PORTLAND — Sixteen units of affordable housing could be under construction in less than a year at the former Marada Adams School on Munjoy Hill.

The City Council Monday night approved selling about half of the 1.5-acre property to Avesta Housing for $250,000. The deal has been nearly two years in the making, and was scaled back significantly in the past year due to limited funding options and a change in housing demand in the city, according to the developer.

The $5.5 million project is getting $1.7 million in federal stimulus funds.

The so-called Beckett Green proposal now includes 16 two- and three-bedroom condominiums in two buildings along Vesper Street, between Moody and Wilson streets. The original project proposed 40 units on all 1.5 acres.

Although Avesta is not purchasing the rest of the property at this point, it has agreed to demolish the entire school, add a pedestrian corridor connecting Beckett Street with O’Brion Street and plant grass on the remaining vacant land, except for the existing parking lot on Moody Street. That lot will be used for snowstorm parking.

The units will sell for about $215,000 for a two-bedroom and $260,000 for a three-bedroom. Buyers must meet income requirements of at or below 120 percent of the area median income. That’s about $65,000 for a family of two and $82,000 for a family of four.

A concern among neighbors of the former school was the existing playground on Wilson Street. Although proposed to stay in its current location for much of the process, the City Council recently decided to move the playground to within the pedestrian corridor.

“It’s like kids playing in the middle of a hallway,” Beckett Street resident Eric Stark said.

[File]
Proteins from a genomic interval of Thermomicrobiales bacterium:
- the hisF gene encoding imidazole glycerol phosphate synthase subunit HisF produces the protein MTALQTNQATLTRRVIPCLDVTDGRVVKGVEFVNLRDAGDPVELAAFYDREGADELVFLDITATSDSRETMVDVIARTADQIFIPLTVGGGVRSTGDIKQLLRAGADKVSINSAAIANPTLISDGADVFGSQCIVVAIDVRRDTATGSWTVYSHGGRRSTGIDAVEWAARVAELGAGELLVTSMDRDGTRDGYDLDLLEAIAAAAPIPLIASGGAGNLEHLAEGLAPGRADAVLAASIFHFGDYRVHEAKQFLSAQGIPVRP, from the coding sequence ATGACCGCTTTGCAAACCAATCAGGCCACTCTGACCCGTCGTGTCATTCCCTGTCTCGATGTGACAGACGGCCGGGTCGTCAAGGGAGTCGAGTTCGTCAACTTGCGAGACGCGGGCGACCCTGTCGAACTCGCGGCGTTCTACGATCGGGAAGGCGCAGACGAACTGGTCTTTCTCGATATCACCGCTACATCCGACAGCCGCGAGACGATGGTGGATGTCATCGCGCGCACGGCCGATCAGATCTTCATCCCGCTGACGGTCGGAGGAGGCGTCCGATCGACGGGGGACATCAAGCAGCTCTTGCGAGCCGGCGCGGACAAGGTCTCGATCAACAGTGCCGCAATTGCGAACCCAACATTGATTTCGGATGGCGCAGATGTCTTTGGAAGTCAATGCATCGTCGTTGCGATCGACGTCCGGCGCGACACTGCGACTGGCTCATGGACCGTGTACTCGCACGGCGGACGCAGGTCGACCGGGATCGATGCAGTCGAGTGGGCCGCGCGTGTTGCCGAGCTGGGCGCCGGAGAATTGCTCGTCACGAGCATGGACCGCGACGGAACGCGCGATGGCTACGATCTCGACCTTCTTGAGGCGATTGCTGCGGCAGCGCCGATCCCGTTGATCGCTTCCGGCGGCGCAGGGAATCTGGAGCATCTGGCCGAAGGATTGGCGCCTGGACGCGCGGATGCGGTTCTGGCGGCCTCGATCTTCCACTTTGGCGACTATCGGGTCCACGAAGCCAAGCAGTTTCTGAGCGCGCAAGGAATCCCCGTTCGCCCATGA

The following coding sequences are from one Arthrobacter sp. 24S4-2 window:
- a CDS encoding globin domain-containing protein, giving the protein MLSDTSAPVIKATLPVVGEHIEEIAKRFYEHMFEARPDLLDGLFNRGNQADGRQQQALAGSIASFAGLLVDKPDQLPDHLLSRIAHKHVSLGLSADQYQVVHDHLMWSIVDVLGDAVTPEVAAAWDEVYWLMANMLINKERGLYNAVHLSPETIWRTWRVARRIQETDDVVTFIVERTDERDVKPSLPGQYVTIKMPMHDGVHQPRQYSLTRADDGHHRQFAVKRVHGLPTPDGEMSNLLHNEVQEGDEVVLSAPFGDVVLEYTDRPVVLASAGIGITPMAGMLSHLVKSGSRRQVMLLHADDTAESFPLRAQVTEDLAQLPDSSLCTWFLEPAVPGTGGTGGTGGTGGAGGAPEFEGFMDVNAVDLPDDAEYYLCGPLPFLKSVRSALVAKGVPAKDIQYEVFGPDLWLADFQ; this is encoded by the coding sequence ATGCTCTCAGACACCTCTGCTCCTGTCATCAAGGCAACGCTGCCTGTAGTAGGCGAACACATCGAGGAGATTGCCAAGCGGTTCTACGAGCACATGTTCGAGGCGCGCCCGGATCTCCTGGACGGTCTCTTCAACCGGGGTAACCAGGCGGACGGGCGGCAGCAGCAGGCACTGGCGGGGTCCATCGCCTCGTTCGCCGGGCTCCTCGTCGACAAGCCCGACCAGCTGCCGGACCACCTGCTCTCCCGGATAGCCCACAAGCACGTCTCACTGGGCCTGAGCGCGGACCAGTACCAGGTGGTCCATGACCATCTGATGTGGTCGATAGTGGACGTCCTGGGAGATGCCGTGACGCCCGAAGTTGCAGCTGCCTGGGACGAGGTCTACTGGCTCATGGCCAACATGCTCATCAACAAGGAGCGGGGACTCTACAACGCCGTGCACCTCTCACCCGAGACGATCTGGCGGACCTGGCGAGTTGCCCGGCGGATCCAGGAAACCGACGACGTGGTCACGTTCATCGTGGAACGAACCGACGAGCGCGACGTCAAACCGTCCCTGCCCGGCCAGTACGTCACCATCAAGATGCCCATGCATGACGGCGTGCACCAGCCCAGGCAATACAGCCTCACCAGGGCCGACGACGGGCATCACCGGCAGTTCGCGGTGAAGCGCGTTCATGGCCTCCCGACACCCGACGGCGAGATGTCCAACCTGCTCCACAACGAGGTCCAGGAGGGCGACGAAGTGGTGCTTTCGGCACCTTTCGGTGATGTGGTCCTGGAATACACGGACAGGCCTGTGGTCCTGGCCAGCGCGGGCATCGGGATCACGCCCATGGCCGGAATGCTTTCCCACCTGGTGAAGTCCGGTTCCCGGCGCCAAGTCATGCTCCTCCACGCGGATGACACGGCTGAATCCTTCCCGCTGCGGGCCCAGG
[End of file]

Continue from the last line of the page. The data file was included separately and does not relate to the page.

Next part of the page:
Word of the decision caused a flurry of e-mail messages to councilors and city staff last weekend. The e-mails accused the city of last-minute twists and changes to the plan and of not notifying the public of meetings. One woman accused District 1 Councilor Kevin Donoghue of having a conflict of interest in his support for the decision, and said the project will endanger the safety of her child and her ability to rent apartments.

Donoghue proposed an amendment at the meeting Monday to return the playground to its current spot and assure that it will remain open during demolition and construction. The amendment was supported unanimously; Councilor John Anton recused himself.

Dana Totman, president of Avesta, said it was the developer’s preference that the playground remain in its original location.

A few residents also told the council Monday that they are concerned the parking proposed for the project – one space per unit – is not adequate and would exacerbate the existing on-street parking shortage in the neighborhood.

“There is no parking there now,” Vesper Street resident Tim Flanagan said. “I’m going to have to drive around for 15 or 20 minutes tonight to find parking.”

Avesta will spend approximately $150,000 to demolish the existing building and make site improvements. The open space, including the corridor, will be turned over to the city. Avesta has plans for a second phase that would include building additional housing along Munjoy Street.

The council unanimously approved the sale agreement. The project now has to go to the Planning Board for site plan approval. Avesta hopes to demolish the school this winter, and begin construction in early 2011.

Kate Bucklin can be reached at 781-3661 ext. 106 or [email protected]

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